Who Designs These Things, Anyway?
In the land of the automobile, there are many differing ways in which our beloved vehicles sometimes stand out from one another. Of course, there are the fanatic bumper sticker stickers who blatantly show their cause and opinion on everything and also those who repaint or glue "things" on their auto - everything from army men and plastic flowers to mirrors and marble tile. There is one standard location on our mode of transport where the same item must be placed - the license plate. But, just who designs these things?
I know that we have certain, limited options in which we can "design" our own license plate number, and many states have a multitude of vanity options. I also suppose that the old story of convicts in prison who hammer-out the final products is no longer true, but, who designs the actual concept, message, and the look-and-feel of those things?
After poking around the internet, I found the obvious answer which is that individual states are responsible for designing and creating the standard, 6 X 12 inch plate. Some states contract design firms or other artists to present them with options from which to choose. Others just let the companies that make license plate sheeting, like 3M, do it. Whatever the case, I think there is an opportunity for some beautiful and dynamic license plate design out there - just as we see in U.S. Postage stamps, for example. I know that the Postal Service has quite a process and procedure for stamp design, and we all know that Michael Osborne has designed quite a few. Unfortunately, there is not a U.S. License Plate Service and I don't think the DMV could handle it - at least from what I see in California.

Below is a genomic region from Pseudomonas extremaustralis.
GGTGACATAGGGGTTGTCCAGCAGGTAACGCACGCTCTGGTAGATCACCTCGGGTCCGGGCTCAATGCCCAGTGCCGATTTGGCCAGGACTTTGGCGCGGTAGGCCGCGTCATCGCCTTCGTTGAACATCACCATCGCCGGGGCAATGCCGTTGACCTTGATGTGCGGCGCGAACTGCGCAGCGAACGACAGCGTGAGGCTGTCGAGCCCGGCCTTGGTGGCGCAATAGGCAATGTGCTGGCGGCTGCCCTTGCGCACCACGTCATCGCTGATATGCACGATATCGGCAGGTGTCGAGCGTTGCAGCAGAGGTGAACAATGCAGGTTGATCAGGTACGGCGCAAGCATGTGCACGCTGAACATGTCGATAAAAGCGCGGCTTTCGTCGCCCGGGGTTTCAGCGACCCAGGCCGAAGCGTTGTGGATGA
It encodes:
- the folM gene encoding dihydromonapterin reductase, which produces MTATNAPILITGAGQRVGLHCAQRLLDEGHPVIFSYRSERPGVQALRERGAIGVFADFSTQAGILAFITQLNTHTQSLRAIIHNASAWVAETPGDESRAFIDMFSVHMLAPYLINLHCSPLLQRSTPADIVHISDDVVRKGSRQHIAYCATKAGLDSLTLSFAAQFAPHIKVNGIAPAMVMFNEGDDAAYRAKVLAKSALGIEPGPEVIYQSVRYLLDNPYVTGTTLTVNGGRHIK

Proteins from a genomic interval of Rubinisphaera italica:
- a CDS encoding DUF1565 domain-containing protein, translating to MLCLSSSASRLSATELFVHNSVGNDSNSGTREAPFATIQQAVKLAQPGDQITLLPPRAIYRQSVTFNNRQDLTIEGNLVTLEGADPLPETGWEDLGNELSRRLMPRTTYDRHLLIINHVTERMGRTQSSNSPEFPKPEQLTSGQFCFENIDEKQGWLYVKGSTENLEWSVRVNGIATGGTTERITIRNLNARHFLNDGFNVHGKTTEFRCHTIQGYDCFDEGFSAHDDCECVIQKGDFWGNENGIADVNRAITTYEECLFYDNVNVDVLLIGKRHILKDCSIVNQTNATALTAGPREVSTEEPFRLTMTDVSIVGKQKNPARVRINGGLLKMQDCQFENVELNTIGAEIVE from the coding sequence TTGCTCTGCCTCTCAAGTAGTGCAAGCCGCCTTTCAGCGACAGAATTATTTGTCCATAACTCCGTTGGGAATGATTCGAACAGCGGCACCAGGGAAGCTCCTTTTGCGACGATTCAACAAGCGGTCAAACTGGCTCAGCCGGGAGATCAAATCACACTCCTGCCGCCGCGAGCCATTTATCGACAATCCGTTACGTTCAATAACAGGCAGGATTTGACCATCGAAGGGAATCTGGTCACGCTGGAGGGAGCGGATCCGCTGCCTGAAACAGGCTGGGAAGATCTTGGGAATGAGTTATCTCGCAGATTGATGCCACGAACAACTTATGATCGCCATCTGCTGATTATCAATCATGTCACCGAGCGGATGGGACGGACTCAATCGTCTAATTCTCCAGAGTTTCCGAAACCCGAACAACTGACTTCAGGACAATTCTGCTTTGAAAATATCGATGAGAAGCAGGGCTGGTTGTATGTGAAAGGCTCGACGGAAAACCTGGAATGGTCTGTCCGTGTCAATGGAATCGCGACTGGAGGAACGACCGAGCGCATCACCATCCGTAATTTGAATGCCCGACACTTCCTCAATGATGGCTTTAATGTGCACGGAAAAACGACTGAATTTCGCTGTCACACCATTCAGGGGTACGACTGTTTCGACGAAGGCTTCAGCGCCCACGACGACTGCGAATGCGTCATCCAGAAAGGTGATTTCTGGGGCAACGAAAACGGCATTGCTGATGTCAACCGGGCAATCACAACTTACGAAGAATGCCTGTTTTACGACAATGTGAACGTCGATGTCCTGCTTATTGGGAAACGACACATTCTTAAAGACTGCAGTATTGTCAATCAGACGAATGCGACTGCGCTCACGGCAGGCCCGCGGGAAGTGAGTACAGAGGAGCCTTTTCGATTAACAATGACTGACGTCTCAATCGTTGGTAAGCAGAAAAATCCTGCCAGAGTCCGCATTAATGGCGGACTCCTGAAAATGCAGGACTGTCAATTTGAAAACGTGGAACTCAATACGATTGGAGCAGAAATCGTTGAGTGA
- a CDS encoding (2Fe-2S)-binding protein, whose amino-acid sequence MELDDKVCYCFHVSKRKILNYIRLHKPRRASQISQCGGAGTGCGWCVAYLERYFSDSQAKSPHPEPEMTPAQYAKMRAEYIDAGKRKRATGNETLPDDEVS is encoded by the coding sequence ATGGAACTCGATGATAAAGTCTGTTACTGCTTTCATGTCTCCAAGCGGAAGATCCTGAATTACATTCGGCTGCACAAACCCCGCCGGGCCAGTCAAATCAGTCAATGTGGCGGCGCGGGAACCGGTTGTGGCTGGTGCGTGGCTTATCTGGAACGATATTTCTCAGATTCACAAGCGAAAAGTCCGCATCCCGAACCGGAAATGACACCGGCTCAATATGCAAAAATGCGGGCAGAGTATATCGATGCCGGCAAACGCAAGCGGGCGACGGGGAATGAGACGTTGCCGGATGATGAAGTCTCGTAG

I also found an interesting article on the "best and worst of license plate design" on the Web by Mark Roth, of the Pittsburgh Post-Gazette. The P-G gathered some graphic designers and art educators together to choose the best and worst of license plate design in the U.S. The best and worst plates, according to their votes, are Colorado and Kentucky, respectively. (You must go to this article to see the others on their list, like Illinois and Texas - UGH!)
I see a big campaign brewing here consisting of a national Call for Entries for state license plate design. It is a tall order, but I think we, as designers, could spruce up our vehicles a bit with some good public art and further the importance of design in our communities. Maybe this effort would stop some folks from defacing their cars who place "Dog is my Copilot" bumper stickers on them. I doubt it, but you never know.